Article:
GW Pharmaceuticals’ manufacturing facility for its cannabinoid-based multiple sclerosis (MS) and cancer pain therapy, Sativex®, passed a GMP inspection by U.K. regulatory authorities. The company can now take over full commercial manufacture of the drug in advance of expected European approval.
Although GW Pharm was previously licensed to manufacture the product for clinical trials and named-patient supply, the final stage in bulk GMP manufacture of Sativex has until now been carried out by a CMO. GW Pharm says that the new facility will initially be able to generate enough Sativex to treat 25,000 patients a year, but plans are also in place for expansion as required.
The company recently pointed out that the lead indication for Sativex differs across different regions of the world. In Europe, the primary indication for approval is MS spasticity and in the U.S., cancer pain. Although Sativex has still not been approved outside Canada, the drug can be prescribed as an unlicensed medicine on a named-patient basis. It has now reportedly been exported from the U.K. to 21 countries either for named-patient prescription use or for use in clinical trials.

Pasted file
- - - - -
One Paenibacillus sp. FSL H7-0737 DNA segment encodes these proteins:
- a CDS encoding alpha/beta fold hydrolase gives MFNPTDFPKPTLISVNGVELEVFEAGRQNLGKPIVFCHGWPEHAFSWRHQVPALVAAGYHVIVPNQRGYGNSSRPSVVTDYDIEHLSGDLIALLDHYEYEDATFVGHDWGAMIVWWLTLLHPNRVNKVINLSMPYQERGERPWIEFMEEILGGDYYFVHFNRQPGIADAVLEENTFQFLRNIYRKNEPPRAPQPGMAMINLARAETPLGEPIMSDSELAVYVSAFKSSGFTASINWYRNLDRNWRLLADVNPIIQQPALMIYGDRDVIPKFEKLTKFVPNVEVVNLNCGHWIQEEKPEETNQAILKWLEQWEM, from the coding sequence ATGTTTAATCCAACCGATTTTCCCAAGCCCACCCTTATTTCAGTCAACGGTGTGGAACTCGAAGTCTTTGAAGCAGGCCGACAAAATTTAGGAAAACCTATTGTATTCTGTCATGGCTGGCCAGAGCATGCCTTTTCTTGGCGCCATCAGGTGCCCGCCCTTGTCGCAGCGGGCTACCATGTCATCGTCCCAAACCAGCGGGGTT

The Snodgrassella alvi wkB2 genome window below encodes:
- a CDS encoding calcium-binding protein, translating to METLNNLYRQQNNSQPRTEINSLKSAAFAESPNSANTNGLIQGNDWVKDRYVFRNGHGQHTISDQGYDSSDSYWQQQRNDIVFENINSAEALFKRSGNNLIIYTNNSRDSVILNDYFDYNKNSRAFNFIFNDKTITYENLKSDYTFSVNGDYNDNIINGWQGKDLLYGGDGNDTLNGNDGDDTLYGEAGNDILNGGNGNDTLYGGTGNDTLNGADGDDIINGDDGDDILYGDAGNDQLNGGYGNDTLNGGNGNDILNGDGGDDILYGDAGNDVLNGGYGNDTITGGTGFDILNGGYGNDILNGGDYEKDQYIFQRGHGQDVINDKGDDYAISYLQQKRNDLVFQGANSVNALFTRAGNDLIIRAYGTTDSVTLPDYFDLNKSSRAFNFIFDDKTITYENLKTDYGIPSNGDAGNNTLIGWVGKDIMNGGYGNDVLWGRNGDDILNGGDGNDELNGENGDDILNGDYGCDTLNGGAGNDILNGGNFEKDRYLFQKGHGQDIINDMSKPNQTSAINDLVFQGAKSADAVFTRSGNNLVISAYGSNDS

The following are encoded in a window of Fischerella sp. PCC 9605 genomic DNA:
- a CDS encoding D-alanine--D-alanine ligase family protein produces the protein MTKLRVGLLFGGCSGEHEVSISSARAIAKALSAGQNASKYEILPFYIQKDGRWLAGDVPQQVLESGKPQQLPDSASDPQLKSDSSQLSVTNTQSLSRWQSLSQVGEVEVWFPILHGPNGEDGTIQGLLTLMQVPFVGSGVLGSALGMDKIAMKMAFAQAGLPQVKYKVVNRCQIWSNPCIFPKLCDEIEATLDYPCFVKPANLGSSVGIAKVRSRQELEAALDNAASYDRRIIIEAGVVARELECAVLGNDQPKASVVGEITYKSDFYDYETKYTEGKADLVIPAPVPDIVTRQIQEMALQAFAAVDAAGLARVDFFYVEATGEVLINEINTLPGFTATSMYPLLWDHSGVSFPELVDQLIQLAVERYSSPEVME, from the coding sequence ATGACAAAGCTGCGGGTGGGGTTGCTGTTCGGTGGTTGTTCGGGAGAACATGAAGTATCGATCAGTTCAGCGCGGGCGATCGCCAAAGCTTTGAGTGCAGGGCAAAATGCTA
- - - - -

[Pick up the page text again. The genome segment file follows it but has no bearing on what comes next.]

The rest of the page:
GW Pharm recently reported that total sales of Sativex were up 15% to £1.3 million, or about $2.13 million. Named-patient sales grew by 47% to £0.9 million, or $1.48 million. Bayer HealthCare, which markets Sativex in Canada, says sales in that country were running at an annual rate of around C$3 million, or $2.69 million.
In May 2009 GW Pharm filed applications with U.K. and Spanish regulatory authorities via the European decentralized procedure for approval of Sativex as a treatment for MS-related spasticity. Regulatory decisions are expected during late 2009 or early 2010. If approved in Europe, the oral spray will be marketed in the U.K. by Bayer HealthCare and in the rest of the EU by Almirall. Marketing approval authorizations in other European countries will be sought after sanction in the U.K. and Spain.
In February 2007 GW and Otsuka signed a long-term strategic cannabinoid alliance, initially based on the development and commercialization of Sativex in the U.S. A Sativex Phase IIb/III cancer pain trial, funded by Otsuka as part of the U.S. development program, is due to end during the second half of this year.
The Canadian authorities approved Sativex for the symptomatic relief of neuropathic pain in MS in April 2005. In August 2007 Health Canada also green-lighted the drug as an adjunctive analgesic for patients with advanced cancer who experience moderate-to-severe pain during the highest tolerated dose of strong opioid therapy for persistent background pain.